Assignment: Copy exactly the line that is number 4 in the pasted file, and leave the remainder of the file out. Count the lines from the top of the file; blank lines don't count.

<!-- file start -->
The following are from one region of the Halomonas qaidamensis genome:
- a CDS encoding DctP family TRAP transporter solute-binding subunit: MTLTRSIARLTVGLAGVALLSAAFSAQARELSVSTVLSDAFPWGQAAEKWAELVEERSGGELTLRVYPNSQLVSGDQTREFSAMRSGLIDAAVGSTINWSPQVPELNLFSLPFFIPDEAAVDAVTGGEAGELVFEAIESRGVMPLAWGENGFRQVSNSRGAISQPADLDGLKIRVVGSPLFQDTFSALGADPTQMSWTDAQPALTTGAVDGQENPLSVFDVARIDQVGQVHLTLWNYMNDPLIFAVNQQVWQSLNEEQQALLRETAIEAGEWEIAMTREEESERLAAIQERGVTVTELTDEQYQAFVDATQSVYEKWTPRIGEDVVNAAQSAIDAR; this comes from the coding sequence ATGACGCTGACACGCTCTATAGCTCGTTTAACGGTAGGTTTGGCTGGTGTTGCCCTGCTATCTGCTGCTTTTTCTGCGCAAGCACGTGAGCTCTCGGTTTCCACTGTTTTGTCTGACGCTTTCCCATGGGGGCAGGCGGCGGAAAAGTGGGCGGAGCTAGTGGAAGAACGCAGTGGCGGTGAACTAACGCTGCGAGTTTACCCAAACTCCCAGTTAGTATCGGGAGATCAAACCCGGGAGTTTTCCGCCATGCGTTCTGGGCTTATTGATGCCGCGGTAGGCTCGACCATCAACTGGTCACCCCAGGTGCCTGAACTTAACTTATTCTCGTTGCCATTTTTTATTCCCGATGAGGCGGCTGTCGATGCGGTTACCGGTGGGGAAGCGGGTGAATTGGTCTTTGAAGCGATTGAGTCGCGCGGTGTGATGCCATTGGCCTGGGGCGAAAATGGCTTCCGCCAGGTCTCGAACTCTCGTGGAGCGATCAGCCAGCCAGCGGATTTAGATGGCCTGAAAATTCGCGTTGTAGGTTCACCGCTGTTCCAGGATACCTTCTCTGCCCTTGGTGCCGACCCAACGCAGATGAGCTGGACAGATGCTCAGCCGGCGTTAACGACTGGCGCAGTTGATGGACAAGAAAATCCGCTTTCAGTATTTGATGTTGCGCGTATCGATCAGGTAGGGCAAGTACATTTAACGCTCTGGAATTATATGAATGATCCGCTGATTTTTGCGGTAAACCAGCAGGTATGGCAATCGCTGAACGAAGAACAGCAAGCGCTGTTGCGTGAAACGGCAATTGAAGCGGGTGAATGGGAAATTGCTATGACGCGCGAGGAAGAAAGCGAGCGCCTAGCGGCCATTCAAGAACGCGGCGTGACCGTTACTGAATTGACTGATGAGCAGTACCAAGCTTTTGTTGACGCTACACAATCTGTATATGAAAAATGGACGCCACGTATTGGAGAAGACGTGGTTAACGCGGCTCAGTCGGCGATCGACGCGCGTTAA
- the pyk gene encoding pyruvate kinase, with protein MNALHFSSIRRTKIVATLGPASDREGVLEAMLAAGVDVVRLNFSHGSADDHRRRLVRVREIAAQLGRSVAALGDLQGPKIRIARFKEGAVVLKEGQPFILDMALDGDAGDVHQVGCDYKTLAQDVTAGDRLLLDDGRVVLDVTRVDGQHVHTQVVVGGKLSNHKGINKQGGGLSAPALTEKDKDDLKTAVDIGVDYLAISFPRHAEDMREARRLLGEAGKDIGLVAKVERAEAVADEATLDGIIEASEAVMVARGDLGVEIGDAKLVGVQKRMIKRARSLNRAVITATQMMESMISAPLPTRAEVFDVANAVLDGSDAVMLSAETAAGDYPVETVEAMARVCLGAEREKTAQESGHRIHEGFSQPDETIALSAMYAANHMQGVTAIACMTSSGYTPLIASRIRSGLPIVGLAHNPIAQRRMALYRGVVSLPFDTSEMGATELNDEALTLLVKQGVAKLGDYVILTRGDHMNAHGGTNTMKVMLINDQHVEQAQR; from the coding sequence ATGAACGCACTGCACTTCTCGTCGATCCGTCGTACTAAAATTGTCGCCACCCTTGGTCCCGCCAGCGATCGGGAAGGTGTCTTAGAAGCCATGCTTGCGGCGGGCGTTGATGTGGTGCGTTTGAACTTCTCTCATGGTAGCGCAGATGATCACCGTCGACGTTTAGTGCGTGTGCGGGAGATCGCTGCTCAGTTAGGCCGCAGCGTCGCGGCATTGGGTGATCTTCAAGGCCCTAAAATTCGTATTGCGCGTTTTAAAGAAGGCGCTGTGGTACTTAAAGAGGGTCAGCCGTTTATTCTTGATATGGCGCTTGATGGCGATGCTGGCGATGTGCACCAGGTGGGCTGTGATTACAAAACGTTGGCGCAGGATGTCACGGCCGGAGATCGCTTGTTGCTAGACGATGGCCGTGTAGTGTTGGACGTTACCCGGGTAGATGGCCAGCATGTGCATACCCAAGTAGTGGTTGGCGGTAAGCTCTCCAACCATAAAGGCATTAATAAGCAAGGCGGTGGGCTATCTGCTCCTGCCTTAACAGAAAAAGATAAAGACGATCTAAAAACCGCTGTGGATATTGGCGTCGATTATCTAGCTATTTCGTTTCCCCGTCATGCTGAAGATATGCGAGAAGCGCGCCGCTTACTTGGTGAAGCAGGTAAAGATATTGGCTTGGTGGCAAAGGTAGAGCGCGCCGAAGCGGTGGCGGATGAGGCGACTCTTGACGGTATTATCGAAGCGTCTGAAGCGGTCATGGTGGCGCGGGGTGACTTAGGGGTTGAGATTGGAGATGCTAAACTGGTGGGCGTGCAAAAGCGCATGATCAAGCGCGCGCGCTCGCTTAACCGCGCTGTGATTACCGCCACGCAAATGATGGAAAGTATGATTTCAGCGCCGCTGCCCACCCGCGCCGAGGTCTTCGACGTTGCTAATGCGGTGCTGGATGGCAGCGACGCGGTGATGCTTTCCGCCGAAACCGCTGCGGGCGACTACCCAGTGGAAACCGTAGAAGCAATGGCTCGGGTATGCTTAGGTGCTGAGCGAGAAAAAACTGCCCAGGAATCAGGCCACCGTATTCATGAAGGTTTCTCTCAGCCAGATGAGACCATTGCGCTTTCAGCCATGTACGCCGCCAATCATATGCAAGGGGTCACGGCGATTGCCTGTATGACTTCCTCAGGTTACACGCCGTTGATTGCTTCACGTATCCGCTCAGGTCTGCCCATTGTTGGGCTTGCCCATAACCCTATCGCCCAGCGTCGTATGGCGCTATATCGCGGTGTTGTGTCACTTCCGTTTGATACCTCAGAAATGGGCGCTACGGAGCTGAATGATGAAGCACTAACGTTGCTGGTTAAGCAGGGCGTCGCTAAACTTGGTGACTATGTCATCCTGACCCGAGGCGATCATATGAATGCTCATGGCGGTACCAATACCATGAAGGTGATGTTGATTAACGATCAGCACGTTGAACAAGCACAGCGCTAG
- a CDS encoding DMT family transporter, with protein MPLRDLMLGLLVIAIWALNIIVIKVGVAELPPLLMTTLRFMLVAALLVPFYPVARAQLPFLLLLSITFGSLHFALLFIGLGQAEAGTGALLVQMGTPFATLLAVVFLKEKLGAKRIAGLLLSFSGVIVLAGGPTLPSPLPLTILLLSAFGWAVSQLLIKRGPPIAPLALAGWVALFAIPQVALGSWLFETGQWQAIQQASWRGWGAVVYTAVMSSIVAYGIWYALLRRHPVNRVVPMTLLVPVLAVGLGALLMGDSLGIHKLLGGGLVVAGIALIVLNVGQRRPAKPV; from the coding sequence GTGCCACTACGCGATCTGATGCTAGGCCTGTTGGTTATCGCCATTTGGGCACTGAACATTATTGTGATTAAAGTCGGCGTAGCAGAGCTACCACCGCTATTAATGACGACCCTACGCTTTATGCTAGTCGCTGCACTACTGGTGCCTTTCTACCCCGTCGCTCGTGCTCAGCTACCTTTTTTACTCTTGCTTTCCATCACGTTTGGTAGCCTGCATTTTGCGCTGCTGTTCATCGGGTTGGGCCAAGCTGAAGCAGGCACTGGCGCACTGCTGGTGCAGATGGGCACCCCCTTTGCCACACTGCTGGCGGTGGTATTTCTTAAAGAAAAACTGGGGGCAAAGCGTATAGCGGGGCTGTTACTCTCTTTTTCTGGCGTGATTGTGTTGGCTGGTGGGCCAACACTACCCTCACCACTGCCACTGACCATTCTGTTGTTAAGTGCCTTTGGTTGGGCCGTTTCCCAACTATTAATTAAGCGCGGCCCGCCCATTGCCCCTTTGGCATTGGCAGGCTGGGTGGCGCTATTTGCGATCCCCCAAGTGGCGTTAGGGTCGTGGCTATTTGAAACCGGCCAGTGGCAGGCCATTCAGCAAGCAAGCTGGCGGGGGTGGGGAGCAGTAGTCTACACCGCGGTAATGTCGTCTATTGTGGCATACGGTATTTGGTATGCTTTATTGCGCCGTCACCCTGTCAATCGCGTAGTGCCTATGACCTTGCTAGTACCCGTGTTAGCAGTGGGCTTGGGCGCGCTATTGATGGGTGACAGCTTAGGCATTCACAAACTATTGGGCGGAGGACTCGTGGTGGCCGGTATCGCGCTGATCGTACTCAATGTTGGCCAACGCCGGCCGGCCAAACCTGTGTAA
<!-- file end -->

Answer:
- a CDS encoding DMT family transporter, with protein MPLRDLMLGLLVIAIWALNIIVIKVGVAELPPLLMTTLRFMLVAALLVPFYPVARAQLPFLLLLSITFGSLHFALLFIGLGQAEAGTGALLVQMGTPFATLLAVVFLKEKLGAKRIAGLLLSFSGVIVLAGGPTLPSPLPLTILLLSAFGWAVSQLLIKRGPPIAPLALAGWVALFAIPQVALGSWLFETGQWQAIQQASWRGWGAVVYTAVMSSIVAYGIWYALLRRHPVNRVVPMTLLVPVLAVGLGALLMGDSLGIHKLLGGGLVVAGIALIVLNVGQRRPAKPV; from the coding sequence GTGCCACTACGCGATCTGATGCTAGGCCTGTTGGTTATCGCCATTTGGGCACTGAACATTATTGTGATTAAAGTCGGCGTAGCAGAGCTACCACCGCTATTAATGACGACCCTACGCTTTATGCTAGTCGCTGCACTACTGGTGCCTTTCTACCCCGTCGCTCGTGCTCAGCTACCTTTTTTACTCTTGCTTTCCATCACGTTTGGTAGCCTGCATTTTGCGCTGCTGTTCATCGGGTTGGGCCAAGCTGAAGCAGGCACTGGCGCACTGCTGGTGCAGATGGGCACCCCCTTTGCCACACTGCTGGCGGTGGTATTTCTTAAAGAAAAACTGGGGGCAAAGCGTATAGCGGGGCTGTTACTCTCTTTTTCTGGCGTGATTGTGTTGGCTGGTGGGCCAACACTACCCTCACCACTGCCACTGACCATTCTGTTGTTAAGTGCCTTTGGTTGGGCCGTTTCCCAACTATTAATTAAGCGCGGCCCGCCCATTGCCCCTTTGGCATTGGCAGGCTGGGTGGCGCTATTTGCGATCCCCCAAGTGGCGTTAGGGTCGTGGCTATTTGAAACCGGCCAGTGGCAGGCCATTCAGCAAGCAAGCTGGCGGGGGTGGGGAGCAGTAGTCTACACCGCGGTAATGTCGTCTATTGTGGCATACGGTATTTGGTATGCTTTATTGCGCCGTCACCCTGTCAATCGCGTAGTGCCTATGACCTTGCTAGTACCCGTGTTAGCAGTGGGCTTGGGCGCGCTATTGATGGGTGACAGCTTAGGCATTCACAAACTATTGGGCGGAGGACTCGTGGTGGCCGGTATCGCGCTGATCGTACTCAATGTTGGCCAACGCCGGCCGGCCAAACCTGTGTAA